Now that oil is recovering, when will naira recover? – Nairametrics

Last week, my bureau de change provider called to “check” on me which is usually followed up by an offer to sell me pounds. This time around, he did not. Inquisitively, I asked him for the rates and he replied “oga 600”.

 I now understood why he didn’t ask. He knows I wouldn’t buy at that rate because my status qualifies me to buy at CBN rate from the bank. But it has been herculean getting forex from the banks. Additionally, the banks are reducing international withdrawal limits.

Some reports say the banks are hoarding and round tripping, some say the banks aren’t receiving forex from CBN. It’s 2016 again. It’s another dollar crunch again. It’s another aftermath of an oil price crash. 

READ: Exchange rate falls at the NAFEX window on a depressed forex market


Nigeria, Africa’s largest economy, is heavily reliant on crude oil, which makes up about 90% of its export earnings. 60% of Nigeria’s Federal Government revenue comes from oil sales and it’s little wonder why the relationship between the Nigerian economy and the price of oil are as positively correlated as the ground getting wet whenever it rains.   

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So when the price of oil crashed in March, 2020 as a result of the deadlock between Saudi Arabia and Russia, the alarm lights at Plot 33, Abubakar Tafawa Balewa way, CBD, Abuja started flashing red. The oversupply of the oil market and shortage of demand as a result of the COVID-19 pandemic led to another significant oil price decline.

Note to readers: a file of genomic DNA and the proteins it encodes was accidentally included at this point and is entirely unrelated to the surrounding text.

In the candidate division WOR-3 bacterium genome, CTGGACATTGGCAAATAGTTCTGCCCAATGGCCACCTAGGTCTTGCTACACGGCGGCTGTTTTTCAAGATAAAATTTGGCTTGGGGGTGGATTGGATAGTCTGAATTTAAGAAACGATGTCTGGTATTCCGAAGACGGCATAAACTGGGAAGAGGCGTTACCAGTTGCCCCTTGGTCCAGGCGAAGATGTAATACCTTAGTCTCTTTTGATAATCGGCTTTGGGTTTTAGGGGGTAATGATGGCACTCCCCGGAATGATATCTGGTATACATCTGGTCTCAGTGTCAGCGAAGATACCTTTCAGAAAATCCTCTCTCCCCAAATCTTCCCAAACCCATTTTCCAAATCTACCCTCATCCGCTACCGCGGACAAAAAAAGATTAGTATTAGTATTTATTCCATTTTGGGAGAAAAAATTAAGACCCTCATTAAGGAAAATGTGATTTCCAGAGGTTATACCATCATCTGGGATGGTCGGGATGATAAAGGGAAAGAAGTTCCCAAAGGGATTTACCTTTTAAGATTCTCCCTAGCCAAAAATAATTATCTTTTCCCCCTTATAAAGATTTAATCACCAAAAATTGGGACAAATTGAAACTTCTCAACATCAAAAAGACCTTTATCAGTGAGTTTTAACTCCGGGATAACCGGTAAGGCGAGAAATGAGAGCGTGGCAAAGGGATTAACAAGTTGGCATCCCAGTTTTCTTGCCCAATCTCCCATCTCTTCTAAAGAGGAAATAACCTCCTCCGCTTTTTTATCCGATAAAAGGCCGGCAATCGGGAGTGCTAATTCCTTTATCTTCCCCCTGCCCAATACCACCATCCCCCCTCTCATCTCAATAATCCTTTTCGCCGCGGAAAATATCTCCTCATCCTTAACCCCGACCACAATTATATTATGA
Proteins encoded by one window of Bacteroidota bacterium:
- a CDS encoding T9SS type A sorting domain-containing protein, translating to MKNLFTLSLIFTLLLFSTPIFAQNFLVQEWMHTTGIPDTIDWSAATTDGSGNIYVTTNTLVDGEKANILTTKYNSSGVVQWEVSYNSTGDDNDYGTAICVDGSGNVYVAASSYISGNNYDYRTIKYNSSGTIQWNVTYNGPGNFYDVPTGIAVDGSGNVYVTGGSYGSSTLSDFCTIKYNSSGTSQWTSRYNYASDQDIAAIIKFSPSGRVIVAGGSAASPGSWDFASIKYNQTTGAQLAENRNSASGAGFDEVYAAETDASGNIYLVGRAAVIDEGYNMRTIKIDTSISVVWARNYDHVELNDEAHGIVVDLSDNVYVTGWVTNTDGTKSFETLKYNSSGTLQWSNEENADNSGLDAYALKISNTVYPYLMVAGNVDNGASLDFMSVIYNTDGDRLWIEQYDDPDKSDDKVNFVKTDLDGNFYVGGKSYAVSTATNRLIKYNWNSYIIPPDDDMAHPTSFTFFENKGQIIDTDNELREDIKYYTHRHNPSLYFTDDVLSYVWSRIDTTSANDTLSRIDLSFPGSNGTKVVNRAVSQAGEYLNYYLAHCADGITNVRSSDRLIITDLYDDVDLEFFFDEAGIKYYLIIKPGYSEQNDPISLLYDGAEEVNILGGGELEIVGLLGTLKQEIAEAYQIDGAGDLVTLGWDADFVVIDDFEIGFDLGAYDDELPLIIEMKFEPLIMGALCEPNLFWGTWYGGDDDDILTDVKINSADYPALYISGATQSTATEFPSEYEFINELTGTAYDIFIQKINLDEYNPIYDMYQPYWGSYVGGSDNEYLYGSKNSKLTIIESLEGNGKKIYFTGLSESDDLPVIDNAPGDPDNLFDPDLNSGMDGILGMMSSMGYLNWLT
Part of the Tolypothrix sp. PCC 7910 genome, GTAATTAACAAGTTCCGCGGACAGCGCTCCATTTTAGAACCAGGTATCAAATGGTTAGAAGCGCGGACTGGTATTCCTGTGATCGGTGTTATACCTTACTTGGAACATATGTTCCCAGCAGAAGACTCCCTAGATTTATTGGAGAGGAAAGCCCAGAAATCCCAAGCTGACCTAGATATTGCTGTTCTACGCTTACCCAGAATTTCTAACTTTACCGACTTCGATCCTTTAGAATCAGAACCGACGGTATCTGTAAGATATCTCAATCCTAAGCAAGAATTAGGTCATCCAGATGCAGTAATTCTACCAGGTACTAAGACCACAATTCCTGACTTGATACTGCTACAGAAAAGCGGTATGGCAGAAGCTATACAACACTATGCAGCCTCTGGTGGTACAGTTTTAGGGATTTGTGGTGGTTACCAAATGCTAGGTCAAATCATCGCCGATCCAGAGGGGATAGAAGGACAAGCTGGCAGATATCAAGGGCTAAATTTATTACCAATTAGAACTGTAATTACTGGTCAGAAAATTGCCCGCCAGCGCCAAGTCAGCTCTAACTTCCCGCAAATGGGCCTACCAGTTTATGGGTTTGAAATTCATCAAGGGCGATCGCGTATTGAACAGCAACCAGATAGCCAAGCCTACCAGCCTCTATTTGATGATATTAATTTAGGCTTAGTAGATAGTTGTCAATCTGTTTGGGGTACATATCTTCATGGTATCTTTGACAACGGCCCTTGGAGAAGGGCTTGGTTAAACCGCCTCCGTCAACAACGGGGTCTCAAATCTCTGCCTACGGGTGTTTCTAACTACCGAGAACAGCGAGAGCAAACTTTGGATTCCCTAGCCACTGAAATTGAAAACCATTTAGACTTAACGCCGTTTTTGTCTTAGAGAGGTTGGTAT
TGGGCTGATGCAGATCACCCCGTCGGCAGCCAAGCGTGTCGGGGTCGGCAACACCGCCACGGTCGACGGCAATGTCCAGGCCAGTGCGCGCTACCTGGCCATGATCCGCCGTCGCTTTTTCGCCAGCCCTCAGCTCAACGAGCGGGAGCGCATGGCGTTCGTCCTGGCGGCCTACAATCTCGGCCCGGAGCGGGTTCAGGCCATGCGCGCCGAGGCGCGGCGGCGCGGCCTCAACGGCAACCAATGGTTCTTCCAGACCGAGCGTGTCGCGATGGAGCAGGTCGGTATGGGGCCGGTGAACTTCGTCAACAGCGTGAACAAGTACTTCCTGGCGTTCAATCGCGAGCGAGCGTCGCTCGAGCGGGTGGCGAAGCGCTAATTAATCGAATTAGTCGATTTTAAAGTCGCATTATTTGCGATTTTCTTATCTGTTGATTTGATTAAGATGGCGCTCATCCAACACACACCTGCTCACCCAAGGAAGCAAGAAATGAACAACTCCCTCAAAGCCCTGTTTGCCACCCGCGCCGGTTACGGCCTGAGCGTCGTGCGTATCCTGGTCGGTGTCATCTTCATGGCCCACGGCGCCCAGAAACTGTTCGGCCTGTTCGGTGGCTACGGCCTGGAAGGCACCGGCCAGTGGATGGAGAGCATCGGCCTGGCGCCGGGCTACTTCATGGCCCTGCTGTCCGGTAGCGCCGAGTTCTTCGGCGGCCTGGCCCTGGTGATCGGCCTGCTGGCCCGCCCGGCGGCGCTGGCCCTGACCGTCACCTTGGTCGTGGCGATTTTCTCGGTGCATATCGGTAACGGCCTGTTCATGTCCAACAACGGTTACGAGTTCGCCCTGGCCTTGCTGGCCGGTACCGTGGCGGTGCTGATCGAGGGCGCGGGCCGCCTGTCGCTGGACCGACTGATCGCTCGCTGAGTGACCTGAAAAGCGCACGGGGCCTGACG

A decline that led up to mid-April, oil had begun selling at negative prices. Storage tankers were being paid to receive oil from oil producers as storage capacity had been maxed out. With lots of unsold oil at Nigeria’s cargoes, the country’s economic growth began to stall with revenues dwindling. 

READ: Covid-19: Timeline of every pronouncement made by Nigeria to support the economy

The crisis consequently triggered two conditions that Godwin Emefiele, the Governor of the Nigerian Central Bank, said would be needed to be met for the CBN to consider devaluing the naira. The first,  which is a drop of the oil prices below $45 per barrel and the second which is crude oil external reserves falling below $30 billion.  

In a series of events, beginning in March, the CBN devalued the dollar to 380 naira. The Federal Government revised the 2020 budget oil benchmark and pegged it to $25 per barrel. Taking into consideration, there was a deep contango in the market, a situation where oil future prices (prices on charts) are higher than the spot prices (the real market price), oil revenue significantly reduced. It is also noteworthy to take into account that the cost of production for oil in Nigeria is $23, which translates to low profit margins from future sales at $25.  

Fast forward to April, Oil cartel OPEC+ called for an emergency meeting after interventions from U.S President Donald Trump, to salvage the oil crisis created by the glut from supplying nations. A tweet from Donald Trump propped up the prices by 25% to $29.83. Despite a few pullbacks, the success of the OPEC meeting began showing dividends. 9.7 million barrels of oil had been agreed to be taken out of the market to create an equilibrium between supply and demand. Oil prices began to recover remarkably and given the context of negative prices as at April, today’s price at $45 is a laudable feat by OPEC+.